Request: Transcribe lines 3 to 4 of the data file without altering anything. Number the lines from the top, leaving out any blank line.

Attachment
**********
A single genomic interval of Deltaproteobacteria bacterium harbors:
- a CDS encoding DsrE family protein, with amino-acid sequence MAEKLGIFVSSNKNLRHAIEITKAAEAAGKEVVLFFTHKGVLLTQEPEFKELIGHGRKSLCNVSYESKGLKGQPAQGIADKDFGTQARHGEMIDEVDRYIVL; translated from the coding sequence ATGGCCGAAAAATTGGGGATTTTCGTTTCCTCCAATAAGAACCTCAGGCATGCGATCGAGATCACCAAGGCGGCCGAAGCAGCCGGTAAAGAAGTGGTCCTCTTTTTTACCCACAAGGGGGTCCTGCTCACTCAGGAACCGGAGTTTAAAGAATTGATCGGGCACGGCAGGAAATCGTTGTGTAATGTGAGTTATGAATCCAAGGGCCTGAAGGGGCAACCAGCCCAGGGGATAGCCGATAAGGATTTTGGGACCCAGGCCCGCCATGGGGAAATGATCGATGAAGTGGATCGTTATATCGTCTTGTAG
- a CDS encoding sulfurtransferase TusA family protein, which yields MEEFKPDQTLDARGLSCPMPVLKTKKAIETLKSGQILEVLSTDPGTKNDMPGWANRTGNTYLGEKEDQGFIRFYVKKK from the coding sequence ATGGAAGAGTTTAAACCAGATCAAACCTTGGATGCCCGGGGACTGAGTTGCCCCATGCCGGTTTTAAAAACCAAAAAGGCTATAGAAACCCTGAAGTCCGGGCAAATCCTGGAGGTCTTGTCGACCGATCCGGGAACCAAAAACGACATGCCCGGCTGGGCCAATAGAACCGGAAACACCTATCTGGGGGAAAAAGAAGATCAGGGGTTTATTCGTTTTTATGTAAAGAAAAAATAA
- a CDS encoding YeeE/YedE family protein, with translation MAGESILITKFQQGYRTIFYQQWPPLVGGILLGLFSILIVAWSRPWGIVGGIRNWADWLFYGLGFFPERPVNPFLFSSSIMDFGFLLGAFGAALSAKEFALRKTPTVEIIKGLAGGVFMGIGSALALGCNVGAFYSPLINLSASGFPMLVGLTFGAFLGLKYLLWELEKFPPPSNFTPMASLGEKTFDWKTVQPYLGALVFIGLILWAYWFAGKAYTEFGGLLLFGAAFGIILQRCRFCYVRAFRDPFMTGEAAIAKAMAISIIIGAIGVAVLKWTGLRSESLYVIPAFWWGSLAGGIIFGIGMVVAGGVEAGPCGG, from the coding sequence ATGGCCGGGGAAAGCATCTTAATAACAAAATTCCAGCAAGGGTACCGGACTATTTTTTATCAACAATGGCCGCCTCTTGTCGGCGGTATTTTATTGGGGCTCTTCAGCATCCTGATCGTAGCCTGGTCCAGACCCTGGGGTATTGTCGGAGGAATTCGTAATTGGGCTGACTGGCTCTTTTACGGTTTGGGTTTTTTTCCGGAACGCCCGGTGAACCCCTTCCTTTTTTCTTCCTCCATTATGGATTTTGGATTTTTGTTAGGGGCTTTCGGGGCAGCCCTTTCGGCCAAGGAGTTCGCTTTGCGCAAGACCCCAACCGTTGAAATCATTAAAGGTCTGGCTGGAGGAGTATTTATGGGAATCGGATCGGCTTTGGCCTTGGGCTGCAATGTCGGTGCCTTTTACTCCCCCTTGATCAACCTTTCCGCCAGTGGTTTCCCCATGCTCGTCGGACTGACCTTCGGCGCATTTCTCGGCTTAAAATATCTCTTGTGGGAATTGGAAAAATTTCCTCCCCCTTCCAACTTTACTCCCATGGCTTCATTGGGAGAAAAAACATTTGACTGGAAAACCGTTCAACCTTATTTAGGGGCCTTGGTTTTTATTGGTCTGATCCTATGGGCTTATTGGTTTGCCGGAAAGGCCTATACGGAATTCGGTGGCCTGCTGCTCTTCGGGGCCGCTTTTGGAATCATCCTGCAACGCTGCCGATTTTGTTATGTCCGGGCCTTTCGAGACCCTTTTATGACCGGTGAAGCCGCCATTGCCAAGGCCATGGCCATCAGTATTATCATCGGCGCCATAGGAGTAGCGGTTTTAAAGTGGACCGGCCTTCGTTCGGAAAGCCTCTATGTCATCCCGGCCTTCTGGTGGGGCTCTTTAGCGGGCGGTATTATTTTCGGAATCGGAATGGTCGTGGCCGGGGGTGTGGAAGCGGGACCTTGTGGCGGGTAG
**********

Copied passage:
- a CDS encoding sulfurtransferase TusA family protein, which yields MEEFKPDQTLDARGLSCPMPVLKTKKAIETLKSGQILEVLSTDPGTKNDMPGWANRTGNTYLGEKEDQGFIRFYVKKK from the coding sequence ATGGAAGAGTTTAAACCAGATCAAACCTTGGATGCCCGGGGACTGAGTTGCCCCATGCCGGTTTTAAAAACCAAAAAGGCTATAGAAACCCTGAAGTCCGGGCAAATCCTGGAGGTCTTGTCGACCGATCCGGGAACCAAAAACGACATGCCCGGCTGGGCCAATAGAACCGGAAACACCTATCTGGGGGAAAAAGAAGATCAGGGGTTTATTCGTTTTTATGTAAAGAAAAAATAA
- a CDS encoding YeeE/YedE family protein, with translation MAGESILITKFQQGYRTIFYQQWPPLVGGILLGLFSILIVAWSRPWGIVGGIRNWADWLFYGLGFFPERPVNPFLFSSSIMDFGFLLGAFGAALSAKEFALRKTPTVEIIKGLAGGVFMGIGSALALGCNVGAFYSPLINLSASGFPMLVGLTFGAFLGLKYLLWELEKFPPPSNFTPMASLGEKTFDWKTVQPYLGALVFIGLILWAYWFAGKAYTEFGGLLLFGAAFGIILQRCRFCYVRAFRDPFMTGEAAIAKAMAISIIIGAIGVAVLKWTGLRSESLYVIPAFWWGSLAGGIIFGIGMVVAGGVEAGPCGG, from the coding sequence ATGGCCGGGGAAAGCATCTTAATAACAAAATTCCAGCAAGGGTACCGGACTATTTTTTATCAACAATGGCCGCCTCTTGTCGGCGGTATTTTATTGGGGCTCTTCAGCATCCTGATCGTAGCCTGGTCCAGACCCTGGGGTATTGTCGGAGGAATTCGTAATTGGGCTGACTGGCTCTTTTACGGTTTGGGTTTTTTTCCGGAACGCCCGGTGAACCCCTTCCTTTTTTCTTCCTCCATTATGGATTTTGGATTTTTGTTAGGGGCTTTCGGGGCAGCCCTTTCGGCCAAGGAGTTCGCTTTGCGCAAGACCCCAACCGTTGAAATCATTAAAGGTCTGGCTGGAGGAGTATTTATGGGAATCGGATCGGCTTTGGCCTTGGGCTGCAATGTCGGTGCCTTTTACTCCCCCTTGATCAACCTTTCCGCCAGTGGTTTCCCCATGCTCGTCGGACTGACCTTCGGCGCATTTCTCGGCTTAAAATATCTCTTGTGGGAATTGGAAAAATTTCCTCCCCCTTCCAACTTTACTCCCATGGCTTCATTGGGAGAAAAAACATTTGACTGGAAAACCGTTCAACCTTATTTAGGGGCCTTGGTTTTTATTGGTCTGATCCTATGGGCTTATTGGTTTGCCGGAAAGGCCTATACGGAATTCGGTGGCCTGCTGCTCTTCGGGGCCGCTTTTGGAATCATCCTGCAACGCTGCCGATTTTGTTATGTCCGGGCCTTTCGAGACCCTTTTATGACCGGTGAAGCCGCCATTGCCAAGGCCATGGCCATCAGTATTATCATCGGCGCCATAGGAGTAGCGGTTTTAAAGTGGACCGGCCTTCGTTCGGAAAGCCTCTATGTCATCCCGGCCTTCTGGTGGGGCTCTTTAGCGGGCGGTATTATTTTCGGAATCGGAATGGTCGTGGCCGGGGGTGTGGAAGCGGGACCTTGTGGCGGGTAG